But where does Turkey fit in this equation? How did Erdoğan’s focus shift from the region of the eastern Mediterranean to the wintery Russian scenery? There can be two explanations for this, one seemingly simplistic, though central to the region, and another more strategic one.
Is it about economics?
Turkey and Ukraine signed a free-trade agreement in early February, in an attempt to strengthen the economic linkages between the two and support the defense industry. With this in mind, Erdoğan is trying to establish a Turkish defense industry that will specialize in foreign markets, in order to acquire technology and knowledge and better protect the Turkish state. Receiving the backing of the west also helps Erdoğan paint a different image of his government abroad: the Turkish drone sales to Ukraine are perceived as a move of NATO solidarity, united against Russian aggression.
The cooperation also matters for Ukraine, which perceives Ankara’s decision to back this partnership as an extension of a lifeline, especially since NATO membership remains a distant idea. Allying itself more strategically and more closely to another NATO member, Ukraine takes another step in the direction of ensuring the backing of the west. For countries that are on the margin, not exactly in an international security organization, but also not quite out of it, strategic “friendships” with other big countries may be the key for their survival.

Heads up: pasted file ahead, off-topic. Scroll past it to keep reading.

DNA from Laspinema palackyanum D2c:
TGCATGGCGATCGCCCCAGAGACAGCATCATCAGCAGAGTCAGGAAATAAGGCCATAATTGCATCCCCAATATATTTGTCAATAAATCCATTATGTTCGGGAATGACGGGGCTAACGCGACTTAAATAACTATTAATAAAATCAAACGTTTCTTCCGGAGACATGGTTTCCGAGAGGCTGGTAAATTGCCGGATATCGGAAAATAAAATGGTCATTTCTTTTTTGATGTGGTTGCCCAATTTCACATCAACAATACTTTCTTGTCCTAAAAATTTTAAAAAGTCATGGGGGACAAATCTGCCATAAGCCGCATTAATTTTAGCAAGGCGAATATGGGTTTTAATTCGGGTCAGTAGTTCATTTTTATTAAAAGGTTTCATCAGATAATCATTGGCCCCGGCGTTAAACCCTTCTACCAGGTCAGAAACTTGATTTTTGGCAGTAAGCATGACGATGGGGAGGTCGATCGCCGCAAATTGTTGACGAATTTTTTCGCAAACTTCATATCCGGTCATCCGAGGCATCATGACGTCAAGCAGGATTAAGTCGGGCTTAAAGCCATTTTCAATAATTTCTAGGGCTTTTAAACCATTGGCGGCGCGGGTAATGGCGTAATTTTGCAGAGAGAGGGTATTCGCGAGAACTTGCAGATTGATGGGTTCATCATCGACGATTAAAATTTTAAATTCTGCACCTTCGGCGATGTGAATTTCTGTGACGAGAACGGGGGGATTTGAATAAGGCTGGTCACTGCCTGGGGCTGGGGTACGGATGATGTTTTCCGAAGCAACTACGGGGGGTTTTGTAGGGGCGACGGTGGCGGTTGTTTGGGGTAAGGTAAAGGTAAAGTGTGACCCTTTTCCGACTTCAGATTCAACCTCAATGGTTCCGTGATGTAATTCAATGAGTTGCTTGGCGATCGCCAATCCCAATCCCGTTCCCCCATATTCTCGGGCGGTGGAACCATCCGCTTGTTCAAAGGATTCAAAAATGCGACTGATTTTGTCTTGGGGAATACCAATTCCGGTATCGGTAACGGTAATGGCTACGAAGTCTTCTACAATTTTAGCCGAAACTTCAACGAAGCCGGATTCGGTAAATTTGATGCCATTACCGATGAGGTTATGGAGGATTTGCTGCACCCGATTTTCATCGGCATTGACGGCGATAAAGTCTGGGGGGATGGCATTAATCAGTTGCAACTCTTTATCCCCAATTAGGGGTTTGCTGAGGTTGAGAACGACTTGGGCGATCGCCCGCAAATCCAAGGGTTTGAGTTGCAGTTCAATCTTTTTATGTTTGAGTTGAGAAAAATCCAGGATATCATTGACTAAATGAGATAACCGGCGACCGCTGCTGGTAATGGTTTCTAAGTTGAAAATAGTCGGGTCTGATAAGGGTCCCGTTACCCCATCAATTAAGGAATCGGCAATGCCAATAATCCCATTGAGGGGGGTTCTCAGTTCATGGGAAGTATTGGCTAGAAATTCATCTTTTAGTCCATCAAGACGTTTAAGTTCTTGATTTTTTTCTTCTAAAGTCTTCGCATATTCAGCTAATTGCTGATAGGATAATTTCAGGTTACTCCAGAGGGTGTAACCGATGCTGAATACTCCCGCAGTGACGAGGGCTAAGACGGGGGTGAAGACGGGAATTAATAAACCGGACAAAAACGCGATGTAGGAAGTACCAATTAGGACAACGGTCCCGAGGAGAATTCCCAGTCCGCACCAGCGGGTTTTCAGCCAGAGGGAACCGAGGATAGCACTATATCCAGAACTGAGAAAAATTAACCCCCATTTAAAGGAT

The partnership comes at a critical time for Turkish politics as well, with the Turkish lira performing daily summersaults and the national economy becoming more and more unpredictable every day. With this partnership, Erdoğan successfully distracts the Turkish population, making people look at the bigger picture, instead of focusing domestically. Diversionary tactics like these ensure that developments that may be unfavorable for the continuation and future of the AKP government are being swept under the carpet, and issues that are global in nature acquire a more central stage.
Maybe it is about ideology?
Even though the economic story is a very persuasive one, the political interpretation of the involvement in the crisis in Ukraine is a bit more telling.
In an attempt to extend the Turkish influence subtly, Erdoğan is becoming more and more involved internationally. With his recent visits to neighboring countries and his efforts to foster deeper ties with old friends, Erdoğan aims to prove that Turkish leadership is far from unimportant for international developments. Undoubtedly, Turkey’s involvement in Libya and Syria has unsettled the status quo, but the efforts to get closer to regional states aim to show that Turkey is better for more than just dismantling the existing world order – it might be able to paint one of its own.